A subtle shift may be taking place within OPEC as it heads into its most important meeting in years, according to delegates with the producer group, as the discussion over whether it needs to cut output to defend oil revenues quietly intensifies.
OPEC’s Secretary General Abudulla al-Badri this week urged markets not to panic over the drop in prices to a 4-year low near $81 a barrel, while Kuwait’s oil minister said OPEC was unlikely to cut output when it meets on Nov. 27 in Vienna.
But privately, more delegates within the Organization of the Petroleum Exporting Countries are starting to talk of the need for the group to take some action, although they warn that reaching an agreement will not be easy.
“It will be a serious meeting, a difficult meeting,” an OPEC delegate said. There might be an agreement to “bring production back to quota” if there is no consensus for a cut in OPEC’s output target, the delegate said.
That could involve reducing output by around 500,000 barrels per day (bpd), the amount OPEC is currently producing above its output target of 30 million bpd, according to its own figures. That could serve as a face-saving compromise between those willing and opposing a formal cut.
International oil prices have fallen by around 30 percent since June, as fast-rising U.S. shale production has contributed to growing supplies. But so far only a Libyan OPEC official, Venezuela and Ecuador have called for OPEC to cut output.
Kuwait and Iran have said a reduction is unlikely, while Saudi Arabia, the most influential member, has yet to comment publicly. Oil traders and analysts are split over whether the group will act to shore up prices.
While many members of the group such as Ecuador, Iran, and Venezuela will face large budget shortfalls if prices stay at or below current levels, some believe the group is largely powerless in the face of rising U.S. production, which has been increasing at around 1 million bpd for the last three years.
That could leave them to compete amongst themselves for a larger slice of shrinking pie, as individual members try to hold on to market share. Others are banking that prices will recover as demand increases over the winter.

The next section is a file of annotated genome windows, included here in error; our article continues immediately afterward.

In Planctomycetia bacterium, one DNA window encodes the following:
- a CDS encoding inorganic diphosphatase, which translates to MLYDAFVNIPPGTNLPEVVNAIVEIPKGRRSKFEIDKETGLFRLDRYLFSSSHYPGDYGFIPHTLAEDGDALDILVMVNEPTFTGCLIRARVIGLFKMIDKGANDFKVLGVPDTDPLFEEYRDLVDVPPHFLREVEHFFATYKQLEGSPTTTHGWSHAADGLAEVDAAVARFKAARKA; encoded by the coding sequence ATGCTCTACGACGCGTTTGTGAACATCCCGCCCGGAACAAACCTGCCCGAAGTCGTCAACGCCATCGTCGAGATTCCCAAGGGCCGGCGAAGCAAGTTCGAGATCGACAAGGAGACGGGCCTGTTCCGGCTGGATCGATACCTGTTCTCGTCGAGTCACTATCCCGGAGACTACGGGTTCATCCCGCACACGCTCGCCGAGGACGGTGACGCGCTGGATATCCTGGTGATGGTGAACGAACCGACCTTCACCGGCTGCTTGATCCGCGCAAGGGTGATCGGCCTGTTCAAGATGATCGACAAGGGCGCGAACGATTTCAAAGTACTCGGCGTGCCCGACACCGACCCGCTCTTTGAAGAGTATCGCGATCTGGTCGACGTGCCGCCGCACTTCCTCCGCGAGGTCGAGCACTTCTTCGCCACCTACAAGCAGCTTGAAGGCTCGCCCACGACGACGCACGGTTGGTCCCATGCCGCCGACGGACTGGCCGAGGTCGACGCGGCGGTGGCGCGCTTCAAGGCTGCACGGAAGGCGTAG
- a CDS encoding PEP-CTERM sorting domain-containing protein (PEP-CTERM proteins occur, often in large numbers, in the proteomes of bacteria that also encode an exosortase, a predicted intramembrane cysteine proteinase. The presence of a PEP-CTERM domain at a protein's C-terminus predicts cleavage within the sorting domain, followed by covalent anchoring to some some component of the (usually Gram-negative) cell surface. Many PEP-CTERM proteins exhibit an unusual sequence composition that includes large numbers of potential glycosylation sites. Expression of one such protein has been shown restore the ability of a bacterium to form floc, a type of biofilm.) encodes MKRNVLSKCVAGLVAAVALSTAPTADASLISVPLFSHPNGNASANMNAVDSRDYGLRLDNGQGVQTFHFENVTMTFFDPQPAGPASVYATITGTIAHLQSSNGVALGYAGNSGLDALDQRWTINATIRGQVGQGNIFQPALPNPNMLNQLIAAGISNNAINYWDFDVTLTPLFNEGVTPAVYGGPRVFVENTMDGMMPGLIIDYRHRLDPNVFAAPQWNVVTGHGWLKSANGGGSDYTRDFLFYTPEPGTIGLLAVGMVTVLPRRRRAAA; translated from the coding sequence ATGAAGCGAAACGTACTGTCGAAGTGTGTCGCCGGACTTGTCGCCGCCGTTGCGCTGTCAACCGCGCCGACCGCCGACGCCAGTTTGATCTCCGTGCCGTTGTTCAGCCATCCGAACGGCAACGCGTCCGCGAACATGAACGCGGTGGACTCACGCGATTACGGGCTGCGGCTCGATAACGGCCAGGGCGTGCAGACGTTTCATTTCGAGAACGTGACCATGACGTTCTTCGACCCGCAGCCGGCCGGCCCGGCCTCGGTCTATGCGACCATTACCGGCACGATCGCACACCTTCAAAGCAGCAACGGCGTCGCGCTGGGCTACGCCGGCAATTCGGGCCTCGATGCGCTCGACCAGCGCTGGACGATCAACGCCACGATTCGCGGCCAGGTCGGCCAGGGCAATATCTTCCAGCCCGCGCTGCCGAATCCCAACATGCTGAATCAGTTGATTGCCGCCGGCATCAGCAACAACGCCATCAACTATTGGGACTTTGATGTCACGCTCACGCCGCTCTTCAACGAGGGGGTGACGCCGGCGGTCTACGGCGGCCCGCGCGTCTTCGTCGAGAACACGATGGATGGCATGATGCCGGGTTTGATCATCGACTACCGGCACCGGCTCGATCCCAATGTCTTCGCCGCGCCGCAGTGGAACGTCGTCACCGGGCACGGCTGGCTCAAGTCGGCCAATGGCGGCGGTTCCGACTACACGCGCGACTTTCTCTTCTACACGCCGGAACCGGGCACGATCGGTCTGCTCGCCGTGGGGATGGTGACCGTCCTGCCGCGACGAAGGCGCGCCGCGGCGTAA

But a second OPEC delegate, asked if his country agreed with the ‘don’t panic’ message, was not convinced some countries would be willing or able to stand firm. Many fear prices would need to fall further to slow U.S. output growth, inflicting more pain on OPEC members’ budgets.
“Most people are saying that, but I am not so sure,” said the delegate, who declined to be identified by name. “Other countries, like Venezuela, have a different opinion.”
SAUDI STILL HOLDS THE KEY, BUT LIBYA EYED
With just over two weeks until the meeting in Vienna, powerful Saudi Arabia is still holding its cards close.
While Saudi delegates have quietly indicated they may be comfortable with a period of lower prices to try slow the rapid rise in U.S. oil output, some believe it is a tactic to put pressure on other OPEC countries to share in any production cut either now or in the future.
Oil minister Ali al-Naimi has not spoken publicly since September, leading some delegates from other countries to say Saudi has added to confusion in the oil market and inside OPEC.
A third OPEC delegate, who previously did not expect a cut, took a softer line this week, saying: “I’m not sure. It is very difficult,” when asked again if the group might act.
Ed Morse, managing director and head of commodities research at Citi in New York, said it appeared the Saudis wanted to see “a concrete willingness on the part of other producers” to take part in any production cut.
Morse said a recent trip by Naimi to non-member Mexico could be an attempt to rally support for a broad-based cut from both inside and outside the group, as was arranged in the late 1990s.
Another possibility is that the group will be overtaken by events. OPEC member Libya, which saw production recover from around 100,000 bpd in June to near 900,000 bpd in September, is again gripped by political strife.
Its oil output is already slipping, down to around 500,000 bpd, potentially reducing the need for the group to agree a formal or informal output cut for now, though there has been little reaction in prices so far.
Kuwait’s oil minister Ali al-Omair said that in any case the group must present a more united front to the oil market after recent disagreements.
“The important thing is that we agree,” al-Omair said.